Sunday, December 4, 2011


At the beginning of October, I posted the following thought by Edward Thomas on the beauty of autumn:  "The sight of such perfection as is many times achieved before the end awakens the never more than lightly sleeping human desire of permanence."  (Edward Thomas, The South Country (1909), page 272.)  Now, at the end of autumn, it is appropriate to hear from Robert Frost (who, after Thomas's death in France, wrote that Thomas was "the only brother I ever had").  It turns out, not surprisingly, that they shared similar thoughts about the season.

                      Elizabeth Kenyon, "The Meadows, Higham Church"


Out through the fields and the woods
   And over the walls I have wended;
I have climbed the hills of view
   And looked at the world, and descended;
I have come by the highway home,
   And lo, it is ended.

The leaves are all dead on the ground,
   Save those that the oak is keeping
To ravel them one by one
   And let them go scraping and creeping
Out over the crusted snow,
   When others are sleeping.

And the dead leaves lie huddled and still,
   No longer blown hither and thither;
The last lone aster is gone;
   The flowers of the witch-hazel wither;
The heart is still aching to seek,
   But the feet question 'Whither?'

Ah, when to the heart of man
   Was it ever less than a treason
To go with the drift of things,
   To yield with a grace to reason,
And bow and accept the end
   Of a love or a season?

Robert Frost, A Boy's Will (1913).

(A side-note:  Frost gives us one of his trademark confounding endings, doesn't he?  To wit:  where did "the end/Of a love or a season" come from?  I thought that this was a pleasant meditation on the end of autumn.  How and when did "love" enter the picture?)  

                Elizabeth Kenyon, "The River Stour from Stratford St Mary"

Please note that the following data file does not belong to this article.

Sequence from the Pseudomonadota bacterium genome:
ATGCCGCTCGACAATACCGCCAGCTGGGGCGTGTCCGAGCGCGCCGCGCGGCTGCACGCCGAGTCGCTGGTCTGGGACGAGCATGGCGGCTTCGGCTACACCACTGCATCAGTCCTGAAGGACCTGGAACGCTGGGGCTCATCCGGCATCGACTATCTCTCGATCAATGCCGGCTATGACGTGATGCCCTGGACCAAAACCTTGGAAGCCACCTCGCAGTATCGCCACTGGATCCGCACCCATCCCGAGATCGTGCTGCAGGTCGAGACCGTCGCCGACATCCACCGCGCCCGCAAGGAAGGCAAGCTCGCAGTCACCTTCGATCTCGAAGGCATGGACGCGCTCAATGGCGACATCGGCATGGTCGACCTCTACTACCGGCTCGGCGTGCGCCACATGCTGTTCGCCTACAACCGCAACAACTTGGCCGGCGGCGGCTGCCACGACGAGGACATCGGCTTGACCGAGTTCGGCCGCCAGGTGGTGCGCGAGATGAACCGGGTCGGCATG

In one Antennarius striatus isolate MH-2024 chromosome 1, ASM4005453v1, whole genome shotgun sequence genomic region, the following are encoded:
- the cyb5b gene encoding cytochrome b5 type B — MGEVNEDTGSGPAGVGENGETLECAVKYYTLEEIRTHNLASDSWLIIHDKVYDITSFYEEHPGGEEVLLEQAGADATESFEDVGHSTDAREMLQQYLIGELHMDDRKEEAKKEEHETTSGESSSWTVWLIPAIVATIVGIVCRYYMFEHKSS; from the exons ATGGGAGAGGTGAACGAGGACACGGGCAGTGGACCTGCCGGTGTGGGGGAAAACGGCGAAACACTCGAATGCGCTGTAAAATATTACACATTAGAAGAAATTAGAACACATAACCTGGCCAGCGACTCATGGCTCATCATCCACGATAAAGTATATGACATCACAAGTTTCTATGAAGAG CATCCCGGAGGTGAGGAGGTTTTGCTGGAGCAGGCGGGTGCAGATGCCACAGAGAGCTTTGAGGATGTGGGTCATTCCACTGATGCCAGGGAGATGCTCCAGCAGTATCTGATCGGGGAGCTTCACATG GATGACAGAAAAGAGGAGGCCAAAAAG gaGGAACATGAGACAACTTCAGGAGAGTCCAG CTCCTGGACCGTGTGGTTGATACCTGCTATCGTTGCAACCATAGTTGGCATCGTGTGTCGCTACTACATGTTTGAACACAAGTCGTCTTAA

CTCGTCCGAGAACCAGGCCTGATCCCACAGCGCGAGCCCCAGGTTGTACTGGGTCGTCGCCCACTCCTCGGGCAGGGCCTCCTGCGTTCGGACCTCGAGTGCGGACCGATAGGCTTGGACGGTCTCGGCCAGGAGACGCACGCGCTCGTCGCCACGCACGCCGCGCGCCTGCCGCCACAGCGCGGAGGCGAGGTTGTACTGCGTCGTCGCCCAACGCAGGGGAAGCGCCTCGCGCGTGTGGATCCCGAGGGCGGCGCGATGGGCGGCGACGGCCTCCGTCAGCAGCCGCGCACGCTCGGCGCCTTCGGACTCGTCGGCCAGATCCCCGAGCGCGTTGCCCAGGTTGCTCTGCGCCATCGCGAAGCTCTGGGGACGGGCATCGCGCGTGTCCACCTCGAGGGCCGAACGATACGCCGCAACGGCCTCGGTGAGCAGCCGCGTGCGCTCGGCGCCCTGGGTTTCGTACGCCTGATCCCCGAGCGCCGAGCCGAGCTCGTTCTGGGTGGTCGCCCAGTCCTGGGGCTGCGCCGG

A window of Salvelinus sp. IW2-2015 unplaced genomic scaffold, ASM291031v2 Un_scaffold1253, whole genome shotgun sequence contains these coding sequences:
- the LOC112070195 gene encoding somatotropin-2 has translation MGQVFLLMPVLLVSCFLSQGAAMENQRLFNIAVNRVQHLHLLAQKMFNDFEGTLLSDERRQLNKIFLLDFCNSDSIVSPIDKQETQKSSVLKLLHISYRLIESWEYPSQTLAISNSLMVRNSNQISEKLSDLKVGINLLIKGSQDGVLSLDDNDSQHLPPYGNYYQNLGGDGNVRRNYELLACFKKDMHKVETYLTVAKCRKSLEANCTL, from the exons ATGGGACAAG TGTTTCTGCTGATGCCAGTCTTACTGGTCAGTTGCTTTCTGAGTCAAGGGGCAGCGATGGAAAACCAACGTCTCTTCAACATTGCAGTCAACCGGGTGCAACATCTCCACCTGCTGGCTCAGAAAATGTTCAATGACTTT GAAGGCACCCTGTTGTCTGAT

Fred said...


Yes, that's typical Frost, isn't it? I think he brings in "love" in the first line of the last stanza--"the heart of man."

Stephen Pentz said...

Fred: very good point -- which in turn makes me notice that an "aching" heart appears in line 17 just before "the heart of man". Thanks for the thought, and for stopping by again.

Fred said...


Ah, good point. I missed that "aching" heart.

James Russell said...

'And lo, it is ended' in the first stanza too. If this was just a poem about autumn it would be good, but not thrilling. As it is there's a shiver in that last line.

I love the pictures too - another artist for me to explore! I've been enjoying the John Nash paintings in the previous posts too - thanks

Stephen Pentz said...

Fred: I had missed it as well, until I retraced my steps based upon your comment. Thanks!

Stephen Pentz said...

Mr Russell: thanks for your reminder about 'And lo, it is ended.' 'A shiver' is an excellent way to describe the final line.

The line's effect reminds me of what someone (I cannot recall who at the moment) remarked about Hardy's poetry (a paraphrase): you are reading through a poem that seems ordinary, even less than ordinary, until you come to the final lines, which suddenly turn the whole poem around (not in terms of mere surprise, but in terms of what was being built up all along), and you then realize how remarkable Hardy's craft is. The same goes for Frost, I think.

I'm pleased that you like the works by Elizabeth Kenyon and John Nash. (I haven't been able to find out much about Kenyon, but I would like to learn more.)

Thank you for visiting again.

Shelley said...

My favorite poet. As a writer, for me the shock in that poem is the word "treason"! It suddenly opens up a whole world of what we are dedicated to, and have a cellular-level loyalty to, even against our wills.

Stephen Pentz said...

Shelley: thank you for visiting again, and for your thoughts about Frost. Yes, he is wont to come up with the unexpected word or phrase, isn't he? Not that other poets don't do so as well, but he always seems to slip these things in at the right time, for maximum effect.

Thanks again.